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I just watched this video done by numberphile, and the video claimed that there exist certain numbers $\theta$ such that the floor function of $\theta^{3^n}$ is a prime for all natural $n$ . $\theta$ is approximately $1.306$ . Doctor Grime (the guy presenting this) said that the best way to approximate $\theta$ right now is to is to find a Mills prime (such as 2) and solve for $\theta$ . If we do this, we get $\theta=\sqrt [3] 2$ , However, in another part of the video Dr. Grime said that it is unknown if $\theta$ is rational or irrational. How is this? It is pretty easy to prove that $\sqrt[3] 2$ is irrational: If $p$ and $q$ are co-prime, and $\frac pq=\sqrt[3] 2$ , then $\frac {p \cdot p \cdot p}{q\cdot q\cdot q\cdot}=2$ , however, this is a contradiction because we said $p$ and $q$ are comprime. So why would doctor Grime say that it is unknown if $\theta$ is irrational or not? Thanks.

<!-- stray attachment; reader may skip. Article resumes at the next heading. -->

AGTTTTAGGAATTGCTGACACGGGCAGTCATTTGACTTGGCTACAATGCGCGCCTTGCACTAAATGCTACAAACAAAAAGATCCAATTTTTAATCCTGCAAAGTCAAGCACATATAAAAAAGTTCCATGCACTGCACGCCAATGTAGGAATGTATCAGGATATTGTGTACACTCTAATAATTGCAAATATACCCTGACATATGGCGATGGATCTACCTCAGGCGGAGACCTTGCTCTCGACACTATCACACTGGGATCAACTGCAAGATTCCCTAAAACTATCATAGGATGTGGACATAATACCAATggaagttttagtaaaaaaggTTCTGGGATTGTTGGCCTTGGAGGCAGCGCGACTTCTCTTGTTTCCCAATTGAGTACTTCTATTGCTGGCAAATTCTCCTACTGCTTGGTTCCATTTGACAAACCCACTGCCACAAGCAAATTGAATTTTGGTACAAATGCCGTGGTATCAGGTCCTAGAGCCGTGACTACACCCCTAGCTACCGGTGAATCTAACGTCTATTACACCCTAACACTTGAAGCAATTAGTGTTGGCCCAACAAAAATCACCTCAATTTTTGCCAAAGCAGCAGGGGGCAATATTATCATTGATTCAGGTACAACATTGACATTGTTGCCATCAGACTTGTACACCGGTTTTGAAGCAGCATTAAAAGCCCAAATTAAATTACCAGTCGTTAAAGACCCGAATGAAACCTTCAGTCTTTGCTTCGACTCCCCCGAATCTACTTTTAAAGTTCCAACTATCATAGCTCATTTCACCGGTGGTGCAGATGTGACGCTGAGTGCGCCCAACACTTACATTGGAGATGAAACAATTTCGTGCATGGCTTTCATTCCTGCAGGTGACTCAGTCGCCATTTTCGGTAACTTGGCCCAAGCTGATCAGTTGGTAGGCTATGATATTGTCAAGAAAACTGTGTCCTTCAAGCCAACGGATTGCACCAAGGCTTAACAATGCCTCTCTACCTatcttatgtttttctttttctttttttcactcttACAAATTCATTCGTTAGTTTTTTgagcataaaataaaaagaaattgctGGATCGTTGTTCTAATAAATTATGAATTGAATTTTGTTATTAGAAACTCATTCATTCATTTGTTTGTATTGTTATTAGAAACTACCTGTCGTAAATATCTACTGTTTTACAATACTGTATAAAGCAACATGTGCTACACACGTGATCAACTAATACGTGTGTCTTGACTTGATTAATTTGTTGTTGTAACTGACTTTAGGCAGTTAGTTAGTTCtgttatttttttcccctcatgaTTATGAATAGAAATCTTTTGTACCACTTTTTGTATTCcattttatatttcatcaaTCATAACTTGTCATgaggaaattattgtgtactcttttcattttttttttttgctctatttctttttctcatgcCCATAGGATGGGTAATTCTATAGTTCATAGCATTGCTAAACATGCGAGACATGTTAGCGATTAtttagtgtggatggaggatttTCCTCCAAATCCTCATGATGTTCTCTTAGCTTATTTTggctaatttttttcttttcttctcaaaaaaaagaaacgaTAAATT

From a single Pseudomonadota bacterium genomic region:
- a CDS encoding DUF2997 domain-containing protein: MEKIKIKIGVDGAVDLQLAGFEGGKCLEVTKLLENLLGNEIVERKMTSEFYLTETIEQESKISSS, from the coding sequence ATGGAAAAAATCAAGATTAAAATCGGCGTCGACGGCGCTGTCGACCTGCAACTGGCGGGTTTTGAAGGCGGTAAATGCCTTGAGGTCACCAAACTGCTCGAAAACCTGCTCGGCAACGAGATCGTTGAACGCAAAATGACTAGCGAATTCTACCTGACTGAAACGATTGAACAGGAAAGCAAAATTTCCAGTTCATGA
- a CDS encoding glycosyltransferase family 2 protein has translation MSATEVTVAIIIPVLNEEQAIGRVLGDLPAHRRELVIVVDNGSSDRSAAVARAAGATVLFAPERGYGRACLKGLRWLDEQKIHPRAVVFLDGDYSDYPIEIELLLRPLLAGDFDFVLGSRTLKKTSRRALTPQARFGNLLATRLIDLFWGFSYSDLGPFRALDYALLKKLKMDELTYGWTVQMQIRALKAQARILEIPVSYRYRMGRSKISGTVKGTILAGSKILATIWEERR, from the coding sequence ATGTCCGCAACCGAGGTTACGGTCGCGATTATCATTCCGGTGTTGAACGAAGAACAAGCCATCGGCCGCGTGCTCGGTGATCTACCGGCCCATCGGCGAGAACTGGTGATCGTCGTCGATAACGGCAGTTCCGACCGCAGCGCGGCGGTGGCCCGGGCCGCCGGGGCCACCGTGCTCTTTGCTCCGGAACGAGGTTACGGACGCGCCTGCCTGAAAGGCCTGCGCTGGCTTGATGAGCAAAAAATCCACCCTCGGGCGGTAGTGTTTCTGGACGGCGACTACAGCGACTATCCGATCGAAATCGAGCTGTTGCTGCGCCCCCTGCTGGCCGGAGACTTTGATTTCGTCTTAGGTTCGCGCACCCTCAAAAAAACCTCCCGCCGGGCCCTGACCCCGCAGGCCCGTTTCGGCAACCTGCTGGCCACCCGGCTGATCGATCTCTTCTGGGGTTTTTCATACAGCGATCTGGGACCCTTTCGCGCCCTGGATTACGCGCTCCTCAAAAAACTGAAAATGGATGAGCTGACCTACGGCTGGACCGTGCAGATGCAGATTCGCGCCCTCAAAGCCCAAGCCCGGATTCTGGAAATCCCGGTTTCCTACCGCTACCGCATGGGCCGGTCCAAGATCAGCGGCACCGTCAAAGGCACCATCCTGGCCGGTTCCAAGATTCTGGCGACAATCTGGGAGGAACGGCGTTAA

P.S. Please try to keep the answers at a lower level (calculus 1).

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    $\begingroup$ $\sqrt[3]{2}$ is an approximation to $\theta$. It is not equal to $\theta$. $\endgroup$ Jul 18, 2013 at 17:57
  • $\begingroup$ @ChrisEagle Oh yeah what a silly question, 2 is rounded down from the actual value of $\theta^{3^n}$ $\endgroup$
    – Ovi
    Jul 18, 2013 at 18:00
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    $\begingroup$ In case you and others might be interested, here is the 1-page 1947 paper by Mills. Also, this 2005 paper by Chris K. Caldwell may be of interest. $\endgroup$ Jul 18, 2013 at 18:05
  • $\begingroup$ Also of interest, the decimal expansion of $\theta$: oeis.org/A051021 and the relevant primes: oeis.org/A051254 $\endgroup$
    – Ali
    Jul 18, 2013 at 20:03

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Mills allows a certain degree of choice in the precise number chosen at each step. So, in truth, there are infinitely many numbers $\theta$ that work, and you do not know what the number is until you have chosen an infinite sequence of primes. That is, the theorem of Mills is cute, existence of the function is very nice, but is not a predictive tool.

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